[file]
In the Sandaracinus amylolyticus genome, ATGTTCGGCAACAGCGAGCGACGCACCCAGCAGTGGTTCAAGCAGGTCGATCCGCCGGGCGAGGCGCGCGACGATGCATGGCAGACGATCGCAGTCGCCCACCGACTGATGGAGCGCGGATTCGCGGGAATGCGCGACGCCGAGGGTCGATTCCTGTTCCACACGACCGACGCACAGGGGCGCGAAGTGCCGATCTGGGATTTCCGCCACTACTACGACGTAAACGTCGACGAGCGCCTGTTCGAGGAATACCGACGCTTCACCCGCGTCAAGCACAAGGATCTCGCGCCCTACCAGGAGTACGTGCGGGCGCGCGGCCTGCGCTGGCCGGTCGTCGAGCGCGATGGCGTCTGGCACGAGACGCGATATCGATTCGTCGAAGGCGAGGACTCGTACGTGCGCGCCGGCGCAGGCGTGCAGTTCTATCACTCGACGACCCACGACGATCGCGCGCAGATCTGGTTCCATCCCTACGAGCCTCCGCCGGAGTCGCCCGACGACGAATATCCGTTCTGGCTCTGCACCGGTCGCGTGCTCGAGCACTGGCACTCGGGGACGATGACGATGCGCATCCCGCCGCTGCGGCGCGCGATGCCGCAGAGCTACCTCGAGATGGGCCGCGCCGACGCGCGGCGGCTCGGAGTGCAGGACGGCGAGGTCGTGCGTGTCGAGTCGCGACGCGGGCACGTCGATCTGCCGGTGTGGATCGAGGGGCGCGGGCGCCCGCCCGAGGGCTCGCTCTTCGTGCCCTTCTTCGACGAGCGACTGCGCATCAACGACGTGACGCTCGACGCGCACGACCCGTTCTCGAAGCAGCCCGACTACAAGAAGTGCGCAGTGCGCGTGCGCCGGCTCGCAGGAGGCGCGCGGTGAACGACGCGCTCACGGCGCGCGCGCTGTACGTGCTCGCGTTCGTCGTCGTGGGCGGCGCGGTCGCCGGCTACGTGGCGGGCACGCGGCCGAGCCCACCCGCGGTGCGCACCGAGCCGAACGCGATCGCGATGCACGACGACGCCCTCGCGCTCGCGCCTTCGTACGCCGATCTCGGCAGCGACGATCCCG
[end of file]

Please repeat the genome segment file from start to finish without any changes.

In the Sandaracinus amylolyticus genome, ATGTTCGGCAACAGCGAGCGACGCACCCAGCAGTGGTTCAAGCAGGTCGATCCGCCGGGCGAGGCGCGCGACGATGCATGGCAGACGATCGCAGTCGCCCACCGACTGATGGAGCGCGGATTCGCGGGAATGCGCGACGCCGAGGGTCGATTCCTGTTCCACACGACCGACGCACAGGGGCGCGAAGTGCCGATCTGGGATTTCCGCCACTACTACGACGTAAACGTCGACGAGCGCCTGTTCGAGGAATACCGACGCTTCACCCGCGTCAAGCACAAGGATCTCGCGCCCTACCAGGAGTACGTGCGGGCGCGCGGCCTGCGCTGGCCGGTCGTCGAGCGCGATGGCGTCTGGCACGAGACGCGATATCGATTCGTCGAAGGCGAGGACTCGTACGTGCGCGCCGGCGCAGGCGTGCAGTTCTATCACTCGACGACCCACGACGATCGCGCGCAGATCTGGTTCCATCCCTACGAGCCTCCGCCGGAGTCGCCCGACGACGAATATCCGTTCTGGCTCTGCACCGGTCGCGTGCTCGAGCACTGGCACTCGGGGACGATGACGATGCGCATCCCGCCGCTGCGGCGCGCGATGCCGCAGAGCTACCTCGAGATGGGCCGCGCCGACGCGCGGCGGCTCGGAGTGCAGGACGGCGAGGTCGTGCGTGTCGAGTCGCGACGCGGGCACGTCGATCTGCCGGTGTGGATCGAGGGGCGCGGGCGCCCGCCCGAGGGCTCGCTCTTCGTGCCCTTCTTCGACGAGCGACTGCGCATCAACGACGTGACGCTCGACGCGCACGACCCGTTCTCGAAGCAGCCCGACTACAAGAAGTGCGCAGTGCGCGTGCGCCGGCTCGCAGGAGGCGCGCGGTGAACGACGCGCTCACGGCGCGCGCGCTGTACGTGCTCGCGTTCGTCGTCGTGGGCGGCGCGGTCGCCGGCTACGTGGCGGGCACGCGGCCGAGCCCACCCGCGGTGCGCACCGAGCCGAACGCGATCGCGATGCACGACGACGCCCTCGCGCTCGCGCCTTCGTACGCCGATCTCGGCAGCGACGATCCCG